News / Asia

Burma Hopes for US Return to Textile Industry

Burma Hopes for US Return to Textile Industryi
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March 06, 2013 5:45 PM
Before the United States began imposing trade sanctions against Burma, more than half of the country's textiles were exported to American consumers. With the suspension of U.S. sanctions, hopes are high that U.S. orders will revive the market. But garment industry insiders say U.S. labor and safety standards mean the process will be a slow one. VOA's Daniel Schearf reports from Rangoon.
Daniel Schearf
— Before the United States began imposing trade sanctions against Burma, more than half of the country's textiles were exported to American consumers.  With the suspension of U.S. sanctions, hopes are high that U.S. orders will revive the market.  But garment industry insiders say U.S. labor and safety standards mean the process will be a slow one. 

Shaking off the dust

It is the first time Aung Win has returned to a former textile factory since U.S. sanctions forced it to close down a decade ago.

The vice chairman of the Myanmar Garment Manufacturer's Association says the factory used to produce polo shirts and other knit clothing for American retail giants such as Kmart and Walmart.

But, when U.S. orders stopped, he says more than half of Burma's 300 textile factories closed down and thousands of jobs were lost.

"The quantity that we are receiving for these last few years the order quantity is small and the style is so many.  So, everyone is waiting for the U.S. order because the quantity is big," Aung Win said. "So, the factory can make more money."

Most of the remaining manufacturers switched to supplying Korean and Japanese markets.

That has kept the industry afloat, but many acknowledge Asian suppliers have looser factory labor standards that may not meet U.S. requirements.

Meeting U.S. standards

Park Choong Youl, owner of World Apparel company, says the return of the American market is an opportunity for all.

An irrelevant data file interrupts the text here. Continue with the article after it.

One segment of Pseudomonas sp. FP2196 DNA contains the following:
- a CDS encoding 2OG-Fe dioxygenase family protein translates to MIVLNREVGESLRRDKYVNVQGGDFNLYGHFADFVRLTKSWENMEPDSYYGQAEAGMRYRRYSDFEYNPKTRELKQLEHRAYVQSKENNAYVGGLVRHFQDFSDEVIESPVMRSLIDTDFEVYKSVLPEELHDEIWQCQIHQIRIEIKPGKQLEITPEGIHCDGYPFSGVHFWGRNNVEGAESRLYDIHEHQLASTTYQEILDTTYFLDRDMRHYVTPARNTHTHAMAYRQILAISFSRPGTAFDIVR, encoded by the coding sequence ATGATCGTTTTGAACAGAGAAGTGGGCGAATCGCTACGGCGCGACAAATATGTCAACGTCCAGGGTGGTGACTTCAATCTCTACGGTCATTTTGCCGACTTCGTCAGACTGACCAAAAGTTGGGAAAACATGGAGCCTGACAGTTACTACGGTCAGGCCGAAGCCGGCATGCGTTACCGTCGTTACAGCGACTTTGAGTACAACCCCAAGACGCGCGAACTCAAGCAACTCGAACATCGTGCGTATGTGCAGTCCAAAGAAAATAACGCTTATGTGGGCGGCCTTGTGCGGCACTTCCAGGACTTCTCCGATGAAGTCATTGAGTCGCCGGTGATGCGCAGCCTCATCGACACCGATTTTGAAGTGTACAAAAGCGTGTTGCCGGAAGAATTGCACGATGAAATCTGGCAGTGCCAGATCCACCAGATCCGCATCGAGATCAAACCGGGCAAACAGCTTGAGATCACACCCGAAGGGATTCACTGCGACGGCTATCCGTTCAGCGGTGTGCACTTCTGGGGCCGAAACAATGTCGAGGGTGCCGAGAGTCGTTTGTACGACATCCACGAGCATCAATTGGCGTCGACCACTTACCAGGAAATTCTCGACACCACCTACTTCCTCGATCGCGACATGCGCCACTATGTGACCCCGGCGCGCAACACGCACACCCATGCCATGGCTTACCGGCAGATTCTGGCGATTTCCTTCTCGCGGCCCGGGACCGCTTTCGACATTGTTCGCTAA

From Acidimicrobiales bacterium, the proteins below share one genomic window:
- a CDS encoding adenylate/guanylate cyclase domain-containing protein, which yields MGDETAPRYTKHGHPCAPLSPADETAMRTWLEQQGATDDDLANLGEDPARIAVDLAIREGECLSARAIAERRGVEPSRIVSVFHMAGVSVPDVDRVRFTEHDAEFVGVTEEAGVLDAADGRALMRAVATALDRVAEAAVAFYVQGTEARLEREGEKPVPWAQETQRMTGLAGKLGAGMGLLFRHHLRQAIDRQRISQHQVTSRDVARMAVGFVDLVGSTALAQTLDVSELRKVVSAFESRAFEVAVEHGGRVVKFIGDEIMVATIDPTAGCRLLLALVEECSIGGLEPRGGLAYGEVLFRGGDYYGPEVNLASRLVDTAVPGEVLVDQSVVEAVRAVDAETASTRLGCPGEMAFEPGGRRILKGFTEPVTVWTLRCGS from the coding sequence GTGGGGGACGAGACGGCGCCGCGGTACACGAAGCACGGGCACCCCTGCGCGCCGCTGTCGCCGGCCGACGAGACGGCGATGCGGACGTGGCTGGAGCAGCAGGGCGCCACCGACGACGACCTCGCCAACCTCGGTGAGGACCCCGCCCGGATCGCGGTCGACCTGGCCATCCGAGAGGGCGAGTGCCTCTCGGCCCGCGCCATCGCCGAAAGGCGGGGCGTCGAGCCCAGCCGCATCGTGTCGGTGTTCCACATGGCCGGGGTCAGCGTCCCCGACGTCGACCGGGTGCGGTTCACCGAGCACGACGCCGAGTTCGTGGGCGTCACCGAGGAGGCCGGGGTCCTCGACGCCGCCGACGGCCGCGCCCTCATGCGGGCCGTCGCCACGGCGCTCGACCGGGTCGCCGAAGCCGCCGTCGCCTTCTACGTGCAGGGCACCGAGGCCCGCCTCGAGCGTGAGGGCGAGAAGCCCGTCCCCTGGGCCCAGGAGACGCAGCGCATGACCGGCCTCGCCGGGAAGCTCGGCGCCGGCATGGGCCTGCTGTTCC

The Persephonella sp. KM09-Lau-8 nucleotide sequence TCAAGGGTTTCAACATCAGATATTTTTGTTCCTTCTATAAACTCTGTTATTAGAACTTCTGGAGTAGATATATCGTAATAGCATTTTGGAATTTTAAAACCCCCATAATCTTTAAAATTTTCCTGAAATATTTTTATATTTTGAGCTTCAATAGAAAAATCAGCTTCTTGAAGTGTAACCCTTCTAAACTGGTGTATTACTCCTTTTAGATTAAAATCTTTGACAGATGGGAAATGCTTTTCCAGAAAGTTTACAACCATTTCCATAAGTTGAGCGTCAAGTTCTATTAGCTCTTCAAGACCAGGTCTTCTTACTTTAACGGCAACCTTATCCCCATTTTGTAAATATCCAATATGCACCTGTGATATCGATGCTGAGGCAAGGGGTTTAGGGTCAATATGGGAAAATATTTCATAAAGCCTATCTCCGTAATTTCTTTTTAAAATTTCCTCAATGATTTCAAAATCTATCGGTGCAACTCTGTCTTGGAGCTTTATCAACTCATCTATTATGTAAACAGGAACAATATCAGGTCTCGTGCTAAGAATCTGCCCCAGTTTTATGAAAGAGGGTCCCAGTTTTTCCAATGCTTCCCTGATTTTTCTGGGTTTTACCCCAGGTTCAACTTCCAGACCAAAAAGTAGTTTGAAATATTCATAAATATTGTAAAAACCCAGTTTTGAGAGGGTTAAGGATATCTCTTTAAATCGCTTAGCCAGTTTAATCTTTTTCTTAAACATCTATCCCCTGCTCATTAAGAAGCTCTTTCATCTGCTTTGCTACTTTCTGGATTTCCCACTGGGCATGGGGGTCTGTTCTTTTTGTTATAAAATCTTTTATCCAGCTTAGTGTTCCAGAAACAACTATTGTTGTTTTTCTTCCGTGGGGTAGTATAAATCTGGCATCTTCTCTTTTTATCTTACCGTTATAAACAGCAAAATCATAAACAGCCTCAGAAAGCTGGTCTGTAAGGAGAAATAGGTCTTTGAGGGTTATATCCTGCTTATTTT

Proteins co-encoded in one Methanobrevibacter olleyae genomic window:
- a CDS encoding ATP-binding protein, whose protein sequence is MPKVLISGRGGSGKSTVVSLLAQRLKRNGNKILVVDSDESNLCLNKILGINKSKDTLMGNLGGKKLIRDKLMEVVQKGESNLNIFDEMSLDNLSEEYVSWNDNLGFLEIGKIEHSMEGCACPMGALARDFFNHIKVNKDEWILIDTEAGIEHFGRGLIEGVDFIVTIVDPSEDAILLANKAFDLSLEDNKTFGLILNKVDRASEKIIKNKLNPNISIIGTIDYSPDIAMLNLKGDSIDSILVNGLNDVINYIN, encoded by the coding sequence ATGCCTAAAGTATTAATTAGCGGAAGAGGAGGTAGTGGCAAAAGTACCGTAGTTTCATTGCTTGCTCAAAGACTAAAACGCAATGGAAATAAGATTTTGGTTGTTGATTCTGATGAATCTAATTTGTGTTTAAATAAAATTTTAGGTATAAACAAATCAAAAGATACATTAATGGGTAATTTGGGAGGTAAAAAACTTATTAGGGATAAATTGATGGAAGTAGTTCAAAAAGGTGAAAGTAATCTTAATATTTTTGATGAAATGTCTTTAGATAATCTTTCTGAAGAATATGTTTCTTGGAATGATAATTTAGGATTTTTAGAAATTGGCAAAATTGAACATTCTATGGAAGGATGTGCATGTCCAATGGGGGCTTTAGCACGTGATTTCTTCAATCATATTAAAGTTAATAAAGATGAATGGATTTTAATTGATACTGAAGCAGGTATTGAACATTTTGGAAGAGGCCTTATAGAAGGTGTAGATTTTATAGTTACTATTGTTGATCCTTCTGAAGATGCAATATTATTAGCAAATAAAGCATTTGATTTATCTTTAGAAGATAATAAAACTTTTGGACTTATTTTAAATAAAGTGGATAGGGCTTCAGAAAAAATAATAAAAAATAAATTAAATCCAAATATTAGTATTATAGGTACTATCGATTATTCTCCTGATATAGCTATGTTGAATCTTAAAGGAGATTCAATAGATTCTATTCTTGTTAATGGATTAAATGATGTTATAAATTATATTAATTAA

"If the United States lifts the sanction on Burma, then the level of the garment business will be upgraded," he explained. "I wish to receive orders from the U.S. as soon as possible.  The owners of other companies also want the U.S. to lift sanctions as soon as possible so they too can work on orders for the U.S."

Garment association chairman Aung Win says reaching U.S. compliance requirements can take up to a year and can be expensive.

Costly generators, to deal with frequent power cuts, and having to source materials from China puts the squeeze on smaller companies like Princess Power Manufacturing.

Princess Power Manufacturing Director Tun Tun says they want to attract U.S. investment, management, and technology but they have to first meet standards for environmental protection, welfare, and labor.

"If we can meet those criteria they will place orders.  But, we are now just on the beginning of the changes.  Maybe some of our factories they have already established the criteria set by the U.S., I mean U.S. investors," Tun Tun said. "Maybe some of us are not ready yet.  But, we have to make changes."

Economic officer at the U.S. Embassy in Rangoon Machut Shishak, says he thinks American businesses can regain their lost ground in Burma.

"I think part of that is a desire to diversify their source of production, out of China out of Cambodia, perhaps to reduce the exposure to different sole dependence on particular countries, to diversify that. And, also there are some advantages here despite the challenges."

Burma's garment manufacturers say once U.S. investment arrives their main concern will be increased wage costs and competition for workers.

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